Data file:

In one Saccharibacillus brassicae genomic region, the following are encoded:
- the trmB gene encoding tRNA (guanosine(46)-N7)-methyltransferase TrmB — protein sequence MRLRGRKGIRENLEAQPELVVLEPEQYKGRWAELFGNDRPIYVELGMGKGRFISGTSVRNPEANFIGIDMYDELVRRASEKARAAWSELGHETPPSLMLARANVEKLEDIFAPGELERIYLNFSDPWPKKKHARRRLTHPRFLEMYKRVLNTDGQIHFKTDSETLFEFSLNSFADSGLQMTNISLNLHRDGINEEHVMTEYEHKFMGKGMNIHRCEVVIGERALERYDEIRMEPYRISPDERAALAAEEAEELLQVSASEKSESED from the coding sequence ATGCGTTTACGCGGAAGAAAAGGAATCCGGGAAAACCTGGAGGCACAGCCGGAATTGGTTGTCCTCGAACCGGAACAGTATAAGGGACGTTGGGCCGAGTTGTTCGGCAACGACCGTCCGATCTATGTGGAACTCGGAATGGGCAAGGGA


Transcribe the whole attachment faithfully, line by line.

In one Saccharibacillus brassicae genomic region, the following are encoded:
- the trmB gene encoding tRNA (guanosine(46)-N7)-methyltransferase TrmB — protein sequence MRLRGRKGIRENLEAQPELVVLEPEQYKGRWAELFGNDRPIYVELGMGKGRFISGTSVRNPEANFIGIDMYDELVRRASEKARAAWSELGHETPPSLMLARANVEKLEDIFAPGELERIYLNFSDPWPKKKHARRRLTHPRFLEMYKRVLNTDGQIHFKTDSETLFEFSLNSFADSGLQMTNISLNLHRDGINEEHVMTEYEHKFMGKGMNIHRCEVVIGERALERYDEIRMEPYRISPDERAALAAEEAEELLQVSASEKSESED from the coding sequence ATGCGTTTACGCGGAAGAAAAGGAATCCGGGAAAACCTGGAGGCACAGCCGGAATTGGTTGTCCTCGAACCGGAACAGTATAAGGGACGTTGGGCCGAGTTGTTCGGCAACGACCGTCCGATCTATGTGGAACTCGGAATGGGCAAGGGA